Failed Palm Springs golf course is being repurposed into a sustainable community filled with olive groves

October 20, 2017 by  
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A failed Palm Springs golf course is being reborn as an “eco-modern agrihood” located on 300 beautiful acres of desert landscape. The Miralon residential community will include 1,150 solar-powered homes , along with almost 100 acres of open recreational space, including working olive groves, community gardens, and walking trails. The ambitious project is located on a former golf course, which was built, but never operational due to falling into foreclosure in 2008. Freehold Communities bought the property and will be collaborating with Robert Hidey Architect s along with C2 Collaborative Landscape Architecture to create a sustainable residential community focused on providing a healthy lifestyle for the homeowners. The large complex will include multiple pools, a fitness and recreation center, and various amenities. Related: Wind and solar-powered Thunder Valley Regenerative Community rises in South Dakota Miralon will consist of more than 1,000 eco-friendly homes, all equipped with solar panels. However, at the heart of the project is the massive amounts of outdoor space included in the master plan. The residential area will be surrounded by almost 100 acres of green space , which will be landscaped to create recreational space for the residents. Former golf cart paths will be repurposed as 6.5 miles of hiking trails. The tee boxes and greens will be converted into community gardens as well as dog parks, exercise stations and community social areas with firepits and WiFi. What’s even more impressive is that the homes will back up to more than 70 acres of working olive groves , which will be installed with a drip-irrigation system and cultivated by Temecula Olive Oil Company . The olives will be pressed on-site and be made available to the residents, along with produce from the community gardens. “Evolving the existing golf course into habitat-sensitive, agricultural open space is a response to the precious resources of the Coachella Valley including its need for water,” explained Freehold California Division President Brad Shuckhart, “At the same time, Miralon responds to peoples’ desire for authentic experiences – whether through community gardening or immersion in a rich range of social spaces.” + Miralon + Freehold Communities

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Failed Palm Springs golf course is being repurposed into a sustainable community filled with olive groves

Mid-century modernism and sustainable design meet in two desert homes

February 28, 2017 by  
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Two new residences in Palm Springs by o2 Architecture  combine the best of mid-century modernism  and 21st-century sustainable design. The team brought to life an unbuilt project by Arizona modernist architect Al Beadle designed in 1970s, while combining mid-century modernism and sustainable design in the o2 House, located just a few steps away. The two structures, each in its own way, fit into the rocky desert landscape of Arizona . Originally named Palisades Dos, the Beadle House is built primarily out of steel, concrete and glass. Originally designed by modernist architect Al Beadle, the house stays true to the late architect’s meticulous drawings and schematics. Lance O’Donnell of o2 Architecture worked with Mike Yankovich of local design-build firm Better Built to bring Beadle’s work to the modernist community of Palm Springs. The house features a large, gravity-defying second floor that cantilevers over the desert landscape. Related: Midcentury modern ranch is renovated into a spacious energy-efficient home The second building, o2 House, is a 3,664-square-foot sprawling residence that celebrates mid-century modernism and marries it with contemporary sustainable design practices. Natural ventilation and a solar energy system complement the interior design. Both houses were part of the architect’s Miele Chino Canyon Project. + o2 Architecture + Better Built Via Architizer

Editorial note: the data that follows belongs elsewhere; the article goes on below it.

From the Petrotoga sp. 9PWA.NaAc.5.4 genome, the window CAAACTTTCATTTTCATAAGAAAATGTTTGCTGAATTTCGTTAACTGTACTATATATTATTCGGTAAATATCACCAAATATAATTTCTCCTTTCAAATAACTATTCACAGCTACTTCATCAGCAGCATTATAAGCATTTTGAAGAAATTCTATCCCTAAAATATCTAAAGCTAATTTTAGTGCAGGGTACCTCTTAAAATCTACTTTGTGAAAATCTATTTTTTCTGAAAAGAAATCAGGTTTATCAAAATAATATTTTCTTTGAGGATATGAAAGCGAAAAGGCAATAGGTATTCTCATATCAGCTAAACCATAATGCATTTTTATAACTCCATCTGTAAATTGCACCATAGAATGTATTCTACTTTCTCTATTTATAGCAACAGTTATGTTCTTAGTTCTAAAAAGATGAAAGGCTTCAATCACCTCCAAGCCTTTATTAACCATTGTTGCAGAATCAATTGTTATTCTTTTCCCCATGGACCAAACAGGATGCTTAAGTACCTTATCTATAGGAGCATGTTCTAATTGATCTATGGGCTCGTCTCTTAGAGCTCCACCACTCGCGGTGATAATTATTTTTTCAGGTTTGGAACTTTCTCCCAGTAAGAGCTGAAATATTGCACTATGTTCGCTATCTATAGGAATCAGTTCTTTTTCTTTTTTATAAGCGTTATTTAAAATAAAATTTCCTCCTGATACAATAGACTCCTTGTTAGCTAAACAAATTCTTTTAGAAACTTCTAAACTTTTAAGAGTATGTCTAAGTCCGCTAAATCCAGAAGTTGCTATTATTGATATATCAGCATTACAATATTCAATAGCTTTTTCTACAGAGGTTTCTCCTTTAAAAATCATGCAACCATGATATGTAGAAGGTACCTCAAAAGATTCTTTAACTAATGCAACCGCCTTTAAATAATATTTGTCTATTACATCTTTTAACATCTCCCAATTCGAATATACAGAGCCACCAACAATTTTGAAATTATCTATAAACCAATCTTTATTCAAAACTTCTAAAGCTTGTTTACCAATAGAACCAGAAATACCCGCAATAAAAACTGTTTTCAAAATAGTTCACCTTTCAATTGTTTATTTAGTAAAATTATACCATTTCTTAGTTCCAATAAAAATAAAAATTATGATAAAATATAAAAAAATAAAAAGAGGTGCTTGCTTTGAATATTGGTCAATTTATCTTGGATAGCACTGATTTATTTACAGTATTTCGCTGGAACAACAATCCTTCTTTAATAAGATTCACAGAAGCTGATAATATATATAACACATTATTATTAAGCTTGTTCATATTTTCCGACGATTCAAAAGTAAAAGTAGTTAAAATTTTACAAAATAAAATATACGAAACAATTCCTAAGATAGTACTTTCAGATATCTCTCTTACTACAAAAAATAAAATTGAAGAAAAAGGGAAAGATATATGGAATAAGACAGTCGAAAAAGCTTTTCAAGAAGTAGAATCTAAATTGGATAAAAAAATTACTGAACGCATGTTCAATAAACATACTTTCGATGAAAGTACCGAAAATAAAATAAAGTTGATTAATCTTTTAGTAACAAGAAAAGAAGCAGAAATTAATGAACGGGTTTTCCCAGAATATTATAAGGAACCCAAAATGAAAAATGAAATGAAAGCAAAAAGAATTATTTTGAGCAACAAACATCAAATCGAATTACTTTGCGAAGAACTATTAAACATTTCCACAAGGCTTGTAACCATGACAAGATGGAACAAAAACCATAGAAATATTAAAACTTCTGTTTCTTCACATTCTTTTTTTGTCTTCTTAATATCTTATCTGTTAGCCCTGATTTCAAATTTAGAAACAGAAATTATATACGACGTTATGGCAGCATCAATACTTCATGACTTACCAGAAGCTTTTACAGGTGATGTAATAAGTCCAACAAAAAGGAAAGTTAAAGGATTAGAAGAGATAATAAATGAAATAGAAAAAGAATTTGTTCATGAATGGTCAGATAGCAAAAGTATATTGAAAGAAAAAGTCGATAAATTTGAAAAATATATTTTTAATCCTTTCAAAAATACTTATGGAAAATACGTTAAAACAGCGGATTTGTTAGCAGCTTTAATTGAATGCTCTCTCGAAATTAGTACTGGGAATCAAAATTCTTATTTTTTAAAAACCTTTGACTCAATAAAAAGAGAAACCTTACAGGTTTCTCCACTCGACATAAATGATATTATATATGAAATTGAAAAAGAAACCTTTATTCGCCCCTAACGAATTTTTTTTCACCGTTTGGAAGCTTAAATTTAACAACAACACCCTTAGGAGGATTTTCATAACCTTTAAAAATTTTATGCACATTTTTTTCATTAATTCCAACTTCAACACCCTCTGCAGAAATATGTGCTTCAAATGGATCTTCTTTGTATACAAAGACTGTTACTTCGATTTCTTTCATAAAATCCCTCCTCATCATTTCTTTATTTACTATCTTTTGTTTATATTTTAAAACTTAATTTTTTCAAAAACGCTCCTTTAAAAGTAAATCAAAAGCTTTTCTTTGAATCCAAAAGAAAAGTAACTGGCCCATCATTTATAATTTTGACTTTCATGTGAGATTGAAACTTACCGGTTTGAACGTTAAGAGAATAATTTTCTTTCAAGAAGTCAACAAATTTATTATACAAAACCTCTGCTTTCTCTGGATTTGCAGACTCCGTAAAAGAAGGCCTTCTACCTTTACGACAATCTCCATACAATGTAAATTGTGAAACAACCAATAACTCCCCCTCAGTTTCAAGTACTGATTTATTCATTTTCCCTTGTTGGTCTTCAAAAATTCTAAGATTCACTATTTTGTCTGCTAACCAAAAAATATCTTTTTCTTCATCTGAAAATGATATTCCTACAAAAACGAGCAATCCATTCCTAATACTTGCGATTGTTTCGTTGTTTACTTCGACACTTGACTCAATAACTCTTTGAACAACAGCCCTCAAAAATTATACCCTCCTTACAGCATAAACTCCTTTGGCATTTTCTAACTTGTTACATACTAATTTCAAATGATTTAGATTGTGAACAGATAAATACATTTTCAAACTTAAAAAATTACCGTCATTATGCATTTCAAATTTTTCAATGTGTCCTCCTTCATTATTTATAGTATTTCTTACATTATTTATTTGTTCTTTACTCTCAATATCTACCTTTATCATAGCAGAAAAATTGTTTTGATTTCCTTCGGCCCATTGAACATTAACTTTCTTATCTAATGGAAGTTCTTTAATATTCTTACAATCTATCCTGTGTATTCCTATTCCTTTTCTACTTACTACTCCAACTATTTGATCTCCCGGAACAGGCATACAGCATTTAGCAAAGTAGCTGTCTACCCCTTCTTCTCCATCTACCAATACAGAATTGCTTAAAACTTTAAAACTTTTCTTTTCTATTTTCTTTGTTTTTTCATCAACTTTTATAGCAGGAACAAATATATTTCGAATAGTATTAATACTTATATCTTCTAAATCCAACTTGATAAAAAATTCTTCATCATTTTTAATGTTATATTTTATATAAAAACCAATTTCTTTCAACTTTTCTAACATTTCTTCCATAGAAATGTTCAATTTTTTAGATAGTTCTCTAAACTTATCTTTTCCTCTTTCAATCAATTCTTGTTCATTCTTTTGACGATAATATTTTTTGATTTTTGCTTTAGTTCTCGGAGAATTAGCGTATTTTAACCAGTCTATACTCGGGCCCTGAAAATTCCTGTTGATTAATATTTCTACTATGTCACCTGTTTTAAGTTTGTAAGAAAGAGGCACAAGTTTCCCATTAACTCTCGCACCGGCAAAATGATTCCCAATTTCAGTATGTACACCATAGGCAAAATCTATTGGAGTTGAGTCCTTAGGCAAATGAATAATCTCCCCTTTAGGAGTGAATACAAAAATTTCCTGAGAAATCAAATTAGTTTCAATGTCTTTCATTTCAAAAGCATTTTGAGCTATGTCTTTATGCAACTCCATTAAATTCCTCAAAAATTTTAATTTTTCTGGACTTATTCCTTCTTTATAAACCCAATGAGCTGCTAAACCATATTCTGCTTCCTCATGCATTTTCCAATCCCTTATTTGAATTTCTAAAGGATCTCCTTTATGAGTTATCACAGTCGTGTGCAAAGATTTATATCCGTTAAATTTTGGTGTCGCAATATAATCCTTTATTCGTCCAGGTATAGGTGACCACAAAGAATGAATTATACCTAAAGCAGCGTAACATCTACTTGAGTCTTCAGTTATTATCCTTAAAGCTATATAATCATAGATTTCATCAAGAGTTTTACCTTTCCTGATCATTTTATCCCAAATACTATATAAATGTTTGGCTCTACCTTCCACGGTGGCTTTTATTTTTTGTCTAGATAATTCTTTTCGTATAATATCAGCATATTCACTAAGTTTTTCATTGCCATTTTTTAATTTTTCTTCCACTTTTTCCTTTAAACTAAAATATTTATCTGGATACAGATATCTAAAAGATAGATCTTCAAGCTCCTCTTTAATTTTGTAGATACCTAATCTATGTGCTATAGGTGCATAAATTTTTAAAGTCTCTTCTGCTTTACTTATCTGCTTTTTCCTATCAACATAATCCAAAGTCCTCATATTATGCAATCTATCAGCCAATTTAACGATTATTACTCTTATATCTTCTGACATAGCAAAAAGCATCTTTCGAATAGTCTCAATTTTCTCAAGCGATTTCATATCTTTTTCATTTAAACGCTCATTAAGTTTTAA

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Mid-century modernism and sustainable design meet in two desert homes

Albert Frey’s tiny Palm Springs house makes the desert an extension of his living room

March 11, 2015 by  
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Read the rest of Albert Frey’s tiny Palm Springs house makes the desert an extension of his living room Permalink | Add to del.icio.us | digg Post tags: 1960s architecture , albert frey , boulder inside home , california architecture , desert architecture , desert homes with pools , frey house ii , palm springs , tiny house boulder , tiny house california , tiny house desert

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Albert Frey’s tiny Palm Springs house makes the desert an extension of his living room

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